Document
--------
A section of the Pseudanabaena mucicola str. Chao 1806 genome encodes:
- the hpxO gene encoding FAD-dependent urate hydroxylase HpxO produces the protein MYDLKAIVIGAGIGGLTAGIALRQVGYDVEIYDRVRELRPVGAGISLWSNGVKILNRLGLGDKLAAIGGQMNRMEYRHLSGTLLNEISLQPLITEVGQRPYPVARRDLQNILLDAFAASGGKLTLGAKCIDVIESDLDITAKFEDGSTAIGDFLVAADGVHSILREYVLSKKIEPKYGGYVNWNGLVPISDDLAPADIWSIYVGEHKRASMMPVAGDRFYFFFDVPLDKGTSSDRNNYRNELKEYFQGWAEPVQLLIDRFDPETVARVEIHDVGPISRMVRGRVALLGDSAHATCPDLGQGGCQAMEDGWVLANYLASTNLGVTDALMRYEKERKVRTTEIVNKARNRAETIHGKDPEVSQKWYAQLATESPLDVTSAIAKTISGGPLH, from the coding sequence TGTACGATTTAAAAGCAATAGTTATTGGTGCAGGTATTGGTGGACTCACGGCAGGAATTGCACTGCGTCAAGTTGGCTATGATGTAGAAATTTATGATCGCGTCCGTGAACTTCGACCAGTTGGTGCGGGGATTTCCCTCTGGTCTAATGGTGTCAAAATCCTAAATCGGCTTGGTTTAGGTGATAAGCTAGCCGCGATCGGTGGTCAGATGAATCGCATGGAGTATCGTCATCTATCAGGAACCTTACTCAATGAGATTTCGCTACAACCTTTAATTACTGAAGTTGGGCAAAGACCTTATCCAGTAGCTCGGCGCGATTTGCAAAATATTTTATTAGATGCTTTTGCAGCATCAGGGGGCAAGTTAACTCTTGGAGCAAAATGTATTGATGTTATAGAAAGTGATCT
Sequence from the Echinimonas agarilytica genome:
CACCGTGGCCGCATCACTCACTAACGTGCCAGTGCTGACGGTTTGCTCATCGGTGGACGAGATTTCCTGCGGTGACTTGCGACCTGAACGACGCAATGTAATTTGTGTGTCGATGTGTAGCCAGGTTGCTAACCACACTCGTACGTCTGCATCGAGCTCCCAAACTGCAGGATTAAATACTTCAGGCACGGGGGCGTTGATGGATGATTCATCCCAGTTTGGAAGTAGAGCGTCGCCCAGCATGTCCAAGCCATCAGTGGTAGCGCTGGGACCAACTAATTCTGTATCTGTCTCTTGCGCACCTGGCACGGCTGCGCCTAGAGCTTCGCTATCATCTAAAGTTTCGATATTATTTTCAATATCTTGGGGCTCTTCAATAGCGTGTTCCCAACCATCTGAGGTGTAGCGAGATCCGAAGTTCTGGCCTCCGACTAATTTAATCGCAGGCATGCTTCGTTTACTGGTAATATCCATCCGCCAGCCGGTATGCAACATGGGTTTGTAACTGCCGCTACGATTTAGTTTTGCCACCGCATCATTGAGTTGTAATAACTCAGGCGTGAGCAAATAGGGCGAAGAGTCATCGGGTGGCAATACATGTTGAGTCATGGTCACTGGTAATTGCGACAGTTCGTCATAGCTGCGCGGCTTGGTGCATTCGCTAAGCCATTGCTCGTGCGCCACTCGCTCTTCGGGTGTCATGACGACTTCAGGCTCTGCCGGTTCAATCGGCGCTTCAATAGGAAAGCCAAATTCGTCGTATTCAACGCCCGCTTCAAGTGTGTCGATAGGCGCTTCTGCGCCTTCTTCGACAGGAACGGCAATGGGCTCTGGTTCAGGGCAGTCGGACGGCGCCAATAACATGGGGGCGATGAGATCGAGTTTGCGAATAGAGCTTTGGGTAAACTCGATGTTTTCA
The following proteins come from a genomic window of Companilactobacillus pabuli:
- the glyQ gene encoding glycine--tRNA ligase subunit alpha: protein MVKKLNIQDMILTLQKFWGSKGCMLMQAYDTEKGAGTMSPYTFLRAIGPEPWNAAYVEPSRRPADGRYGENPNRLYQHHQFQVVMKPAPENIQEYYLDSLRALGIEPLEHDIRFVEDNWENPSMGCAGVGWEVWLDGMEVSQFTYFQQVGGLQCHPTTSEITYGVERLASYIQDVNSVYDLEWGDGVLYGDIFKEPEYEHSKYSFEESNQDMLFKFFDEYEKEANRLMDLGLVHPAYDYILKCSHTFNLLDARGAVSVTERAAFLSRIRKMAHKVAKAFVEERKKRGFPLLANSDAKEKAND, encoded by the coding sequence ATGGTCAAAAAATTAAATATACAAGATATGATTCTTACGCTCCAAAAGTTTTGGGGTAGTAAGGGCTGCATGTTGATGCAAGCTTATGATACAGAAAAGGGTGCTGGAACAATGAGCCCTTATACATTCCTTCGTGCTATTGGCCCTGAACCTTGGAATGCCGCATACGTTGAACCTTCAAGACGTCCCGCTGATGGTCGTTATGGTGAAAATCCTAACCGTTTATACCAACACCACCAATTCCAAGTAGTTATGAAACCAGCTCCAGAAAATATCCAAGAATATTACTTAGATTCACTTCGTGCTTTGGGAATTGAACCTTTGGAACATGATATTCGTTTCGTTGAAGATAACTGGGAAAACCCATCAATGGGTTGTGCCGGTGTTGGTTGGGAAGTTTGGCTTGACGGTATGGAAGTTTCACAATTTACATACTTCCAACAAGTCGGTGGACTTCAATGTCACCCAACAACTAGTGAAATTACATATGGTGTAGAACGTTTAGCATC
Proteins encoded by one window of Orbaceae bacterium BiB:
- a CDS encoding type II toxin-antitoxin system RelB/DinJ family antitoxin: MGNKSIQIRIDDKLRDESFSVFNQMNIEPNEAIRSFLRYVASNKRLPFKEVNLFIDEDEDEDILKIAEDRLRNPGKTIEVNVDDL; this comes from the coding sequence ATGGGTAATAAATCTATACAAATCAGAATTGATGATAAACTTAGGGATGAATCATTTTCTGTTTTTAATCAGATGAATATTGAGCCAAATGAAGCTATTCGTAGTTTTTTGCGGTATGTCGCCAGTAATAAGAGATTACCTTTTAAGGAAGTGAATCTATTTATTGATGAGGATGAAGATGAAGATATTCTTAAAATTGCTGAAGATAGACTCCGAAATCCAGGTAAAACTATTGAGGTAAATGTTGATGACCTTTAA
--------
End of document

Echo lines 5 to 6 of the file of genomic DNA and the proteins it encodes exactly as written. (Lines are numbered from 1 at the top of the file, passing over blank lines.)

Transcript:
The following proteins come from a genomic window of Companilactobacillus pabuli:
- the glyQ gene encoding glycine--tRNA ligase subunit alpha: protein MVKKLNIQDMILTLQKFWGSKGCMLMQAYDTEKGAGTMSPYTFLRAIGPEPWNAAYVEPSRRPADGRYGENPNRLYQHHQFQVVMKPAPENIQEYYLDSLRALGIEPLEHDIRFVEDNWENPSMGCAGVGWEVWLDGMEVSQFTYFQQVGGLQCHPTTSEITYGVERLASYIQDVNSVYDLEWGDGVLYGDIFKEPEYEHSKYSFEESNQDMLFKFFDEYEKEANRLMDLGLVHPAYDYILKCSHTFNLLDARGAVSVTERAAFLSRIRKMAHKVAKAFVEERKKRGFPLLANSDAKEKAND, encoded by the coding sequence ATGGTCAAAAAATTAAATATACAAGATATGATTCTTACGCTCCAAAAGTTTTGGGGTAGTAAGGGCTGCATGTTGATGCAAGCTTATGATACAGAAAAGGGTGCTGGAACAATGAGCCCTTATACATTCCTTCGTGCTATTGGCCCTGAACCTTGGAATGCCGCATACGTTGAACCTTCAAGACGTCCCGCTGATGGTCGTTATGGTGAAAATCCTAACCGTTTATACCAACACCACCAATTCCAAGTAGTTATGAAACCAGCTCCAGAAAATATCCAAGAATATTACTTAGATTCACTTCGTGCTTTGGGAATTGAACCTTTGGAACATGATATTCGTTTCGTTGAAGATAACTGGGAAAACCCATCAATGGGTTGTGCCGGTGTTGGTTGGGAAGTTTGGCTTGACGGTATGGAAGTTTCACAATTTACATACTTCCAACAAGTCGGTGGACTTCAATGTCACCCAACAACTAGTGAAATTACATATGGTGTAGAACGTTTAGCATC